The Royal Air Force has existed since 1918 and helps to keep Britain safe in the air as well aiding the efforts of ground forces. At the time it was formed, it was the largest air force in the world. It expanded even more during World War II and today is still one of the world’s leading air powers. If you wanted to know more about the RAF, you’ve come to the right place. We here at Anglotopia are ready to deliver with ten interesting facts that you may not have known.
Who You Calling Junior?
The RAF is known as a “junior” service because it is the last one to have formed. The Royal Marines formed in 1664. The British Army was formed as a standing army in 1660. The Royal Navy was formed under the reign of Henry VIII and, being the oldest of the military branches, is known as the “senior” service.
During World War II, the RAF had the largest casualty rate, in part due to Britain’s bombing campaign against Germany. With 55,000 air crewman dying on these bombing missions, the RAF’s loss rate was the highest of any of the British armed forces during the war.
The Gloster Meteor was the first jet fighter used by the RAF. It first flew in March 1943 and was introduced into the war in July 1944, though it saw limited action. Much like its German counterpart, the Messerschmitt ME-262, its introduction came a little late to have a significant effect on the war as the tide was already turning against the Axis Powers.
During World War II, the RAF counted some 1,208,000 members, with 185,000 serving as aircrew.
Perhaps the most famous plane of all time in the RAF’s possession is the Supermarine 300, more famously known as the Supermarine Spitfire. Its first flight was 5 March 1936 and after flying it, the test pilot, “Mutt” Summers, reportedly told the designers “Don’t touch anything.”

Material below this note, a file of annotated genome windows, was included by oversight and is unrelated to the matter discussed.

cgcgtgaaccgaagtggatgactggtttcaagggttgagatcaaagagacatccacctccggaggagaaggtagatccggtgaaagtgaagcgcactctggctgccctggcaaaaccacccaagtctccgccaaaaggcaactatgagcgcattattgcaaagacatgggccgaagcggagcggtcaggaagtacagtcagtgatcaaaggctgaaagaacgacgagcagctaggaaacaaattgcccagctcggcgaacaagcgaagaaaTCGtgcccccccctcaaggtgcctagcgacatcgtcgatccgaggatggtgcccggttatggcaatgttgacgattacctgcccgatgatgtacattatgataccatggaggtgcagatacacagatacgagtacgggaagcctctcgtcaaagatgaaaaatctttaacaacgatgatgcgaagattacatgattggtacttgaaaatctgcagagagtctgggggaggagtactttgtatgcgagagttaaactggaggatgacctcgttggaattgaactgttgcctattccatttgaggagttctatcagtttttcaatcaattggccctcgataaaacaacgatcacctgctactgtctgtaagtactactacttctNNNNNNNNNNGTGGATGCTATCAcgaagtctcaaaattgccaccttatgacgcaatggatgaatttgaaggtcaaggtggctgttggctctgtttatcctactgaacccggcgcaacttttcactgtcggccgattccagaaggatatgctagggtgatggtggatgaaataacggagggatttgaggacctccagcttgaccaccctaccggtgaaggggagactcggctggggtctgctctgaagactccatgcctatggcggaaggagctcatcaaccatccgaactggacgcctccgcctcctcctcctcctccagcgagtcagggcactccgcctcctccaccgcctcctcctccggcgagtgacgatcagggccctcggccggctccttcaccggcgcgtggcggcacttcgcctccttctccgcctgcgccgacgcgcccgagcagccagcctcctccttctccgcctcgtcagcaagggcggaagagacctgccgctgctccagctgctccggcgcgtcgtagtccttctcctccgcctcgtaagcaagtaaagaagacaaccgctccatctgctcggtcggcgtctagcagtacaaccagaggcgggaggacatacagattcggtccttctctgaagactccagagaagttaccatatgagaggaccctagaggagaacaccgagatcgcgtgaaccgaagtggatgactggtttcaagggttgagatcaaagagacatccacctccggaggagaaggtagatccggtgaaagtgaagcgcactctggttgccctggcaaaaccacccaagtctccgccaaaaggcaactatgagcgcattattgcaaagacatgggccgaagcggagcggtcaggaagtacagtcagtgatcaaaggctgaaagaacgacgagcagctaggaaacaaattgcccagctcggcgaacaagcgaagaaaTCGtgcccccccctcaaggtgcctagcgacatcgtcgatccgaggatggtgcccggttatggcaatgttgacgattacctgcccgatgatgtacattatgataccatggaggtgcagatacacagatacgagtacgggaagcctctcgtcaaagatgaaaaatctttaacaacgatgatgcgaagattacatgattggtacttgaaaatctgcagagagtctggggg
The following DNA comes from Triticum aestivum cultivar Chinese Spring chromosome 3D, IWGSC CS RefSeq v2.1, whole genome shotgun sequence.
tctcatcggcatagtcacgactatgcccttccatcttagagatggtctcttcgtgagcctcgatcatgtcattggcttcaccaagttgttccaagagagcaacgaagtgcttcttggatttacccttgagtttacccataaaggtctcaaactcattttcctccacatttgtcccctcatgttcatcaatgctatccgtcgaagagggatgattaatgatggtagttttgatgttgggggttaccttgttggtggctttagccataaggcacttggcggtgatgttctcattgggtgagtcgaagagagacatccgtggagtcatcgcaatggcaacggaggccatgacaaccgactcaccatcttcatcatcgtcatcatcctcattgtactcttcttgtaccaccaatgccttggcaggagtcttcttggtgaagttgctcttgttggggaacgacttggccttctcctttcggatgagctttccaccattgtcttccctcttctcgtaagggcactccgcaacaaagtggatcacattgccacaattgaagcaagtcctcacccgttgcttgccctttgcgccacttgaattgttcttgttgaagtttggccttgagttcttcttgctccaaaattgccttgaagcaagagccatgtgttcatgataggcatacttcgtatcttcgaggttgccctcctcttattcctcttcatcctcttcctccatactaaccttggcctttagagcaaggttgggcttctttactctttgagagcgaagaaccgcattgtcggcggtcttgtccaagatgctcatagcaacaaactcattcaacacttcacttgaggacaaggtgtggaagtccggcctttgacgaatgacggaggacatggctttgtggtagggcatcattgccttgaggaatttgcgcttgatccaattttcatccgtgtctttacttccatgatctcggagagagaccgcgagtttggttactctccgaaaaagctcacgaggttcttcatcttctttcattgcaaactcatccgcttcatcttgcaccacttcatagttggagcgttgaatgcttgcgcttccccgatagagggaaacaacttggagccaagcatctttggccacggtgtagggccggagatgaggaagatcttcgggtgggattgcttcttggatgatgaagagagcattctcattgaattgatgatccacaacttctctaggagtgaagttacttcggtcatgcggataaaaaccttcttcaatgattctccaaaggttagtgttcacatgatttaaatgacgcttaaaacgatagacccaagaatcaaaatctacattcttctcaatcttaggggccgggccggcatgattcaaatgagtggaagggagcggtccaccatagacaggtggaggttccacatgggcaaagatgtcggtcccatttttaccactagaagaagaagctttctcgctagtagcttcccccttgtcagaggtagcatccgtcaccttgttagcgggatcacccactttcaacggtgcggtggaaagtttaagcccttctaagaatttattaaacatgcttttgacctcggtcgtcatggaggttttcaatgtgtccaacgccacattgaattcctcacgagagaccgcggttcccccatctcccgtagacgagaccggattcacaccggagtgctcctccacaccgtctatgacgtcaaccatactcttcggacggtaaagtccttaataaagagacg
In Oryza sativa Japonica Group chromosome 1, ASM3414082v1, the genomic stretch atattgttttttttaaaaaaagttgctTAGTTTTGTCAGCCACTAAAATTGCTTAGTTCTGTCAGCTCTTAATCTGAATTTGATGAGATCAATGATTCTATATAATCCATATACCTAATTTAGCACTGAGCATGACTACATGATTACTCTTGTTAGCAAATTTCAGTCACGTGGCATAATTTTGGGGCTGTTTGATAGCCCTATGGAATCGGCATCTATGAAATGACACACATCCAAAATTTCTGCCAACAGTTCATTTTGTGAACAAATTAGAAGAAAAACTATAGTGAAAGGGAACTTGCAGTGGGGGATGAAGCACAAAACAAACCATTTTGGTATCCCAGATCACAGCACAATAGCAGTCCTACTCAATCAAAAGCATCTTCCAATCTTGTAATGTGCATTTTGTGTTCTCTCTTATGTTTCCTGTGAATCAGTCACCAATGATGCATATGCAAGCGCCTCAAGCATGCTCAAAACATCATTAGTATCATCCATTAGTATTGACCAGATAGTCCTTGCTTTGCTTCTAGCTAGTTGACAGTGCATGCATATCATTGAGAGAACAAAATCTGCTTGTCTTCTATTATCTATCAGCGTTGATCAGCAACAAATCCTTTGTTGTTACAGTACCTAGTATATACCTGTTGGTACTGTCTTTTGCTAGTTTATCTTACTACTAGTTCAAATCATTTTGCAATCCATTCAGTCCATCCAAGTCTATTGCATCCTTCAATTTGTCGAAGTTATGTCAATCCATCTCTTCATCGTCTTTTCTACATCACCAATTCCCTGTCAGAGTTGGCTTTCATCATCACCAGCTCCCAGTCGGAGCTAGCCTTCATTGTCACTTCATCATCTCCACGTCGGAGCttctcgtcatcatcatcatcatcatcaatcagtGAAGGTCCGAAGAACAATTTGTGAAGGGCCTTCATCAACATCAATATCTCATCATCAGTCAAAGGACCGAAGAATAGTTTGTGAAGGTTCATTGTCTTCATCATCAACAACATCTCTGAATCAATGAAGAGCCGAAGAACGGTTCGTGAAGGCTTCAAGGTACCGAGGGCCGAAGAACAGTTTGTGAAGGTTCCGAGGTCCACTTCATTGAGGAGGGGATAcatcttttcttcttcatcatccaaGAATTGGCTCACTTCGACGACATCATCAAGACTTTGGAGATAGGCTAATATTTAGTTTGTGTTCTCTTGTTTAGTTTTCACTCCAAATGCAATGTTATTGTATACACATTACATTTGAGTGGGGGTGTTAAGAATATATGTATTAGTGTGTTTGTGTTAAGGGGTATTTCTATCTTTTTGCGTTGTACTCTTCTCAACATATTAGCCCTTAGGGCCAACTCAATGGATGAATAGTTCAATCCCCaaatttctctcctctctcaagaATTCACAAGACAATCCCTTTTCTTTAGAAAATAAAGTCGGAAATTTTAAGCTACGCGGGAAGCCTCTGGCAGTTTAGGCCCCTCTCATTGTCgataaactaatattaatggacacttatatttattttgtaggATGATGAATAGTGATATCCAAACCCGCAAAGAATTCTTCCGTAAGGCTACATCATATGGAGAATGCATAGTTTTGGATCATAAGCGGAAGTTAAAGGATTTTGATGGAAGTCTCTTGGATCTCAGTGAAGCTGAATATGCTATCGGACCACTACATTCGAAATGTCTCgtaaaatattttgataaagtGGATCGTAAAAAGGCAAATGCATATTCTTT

The motto of the RAF is “Per Ardua Ad Astra”, which is Latin for “By rough roads to the stars.” The RAF website suggests that the motto came from a young officer who had read the words in a book by Rider Haggard.
Dropping Food Bombs
Along with the Americans, the RAF was instrumental in the Berlin Airlift during the Cold War. Soviet forces in East Berlin and East Germany had the part of the city controlled by the Allies surrounded, hoping to convince the rest of Berlin to surrender. The RAF delivered 1,340 tons of supplies per day until the Soviets relented in October 1949.
Battle of Britain
Perhaps the RAF’s finest hour was the Battle of Britain. Despite the fact that the Luftwaffe outnumbered the RAF 2-1 at the beginning of the war (4,000 planes to 2,000), the RAF had 1,000 of its own planes shot down during the battle while the Germans lost 1,800. The battle was won when Hitler decided to turn his attention to invading Russia. Part of the reason for this success was the development of radar that helped the RAF know when the Germans were coming and they could be ready for them.
The first female jet pilot in the RAF was Flight Lieutenant Jo Salter in 1994, flying a Panavia Tornado. Now it is a common sight for both men and women to take to the skies for Britain.
If Life Seems Jolly Rotten, There’s Something You’ve Forgotten
It was a common tradition for RAF pilots on missions in the first Gulf War to start singing “Always Look on the Bright Side of Life” from Monty Python’s Life of Brian.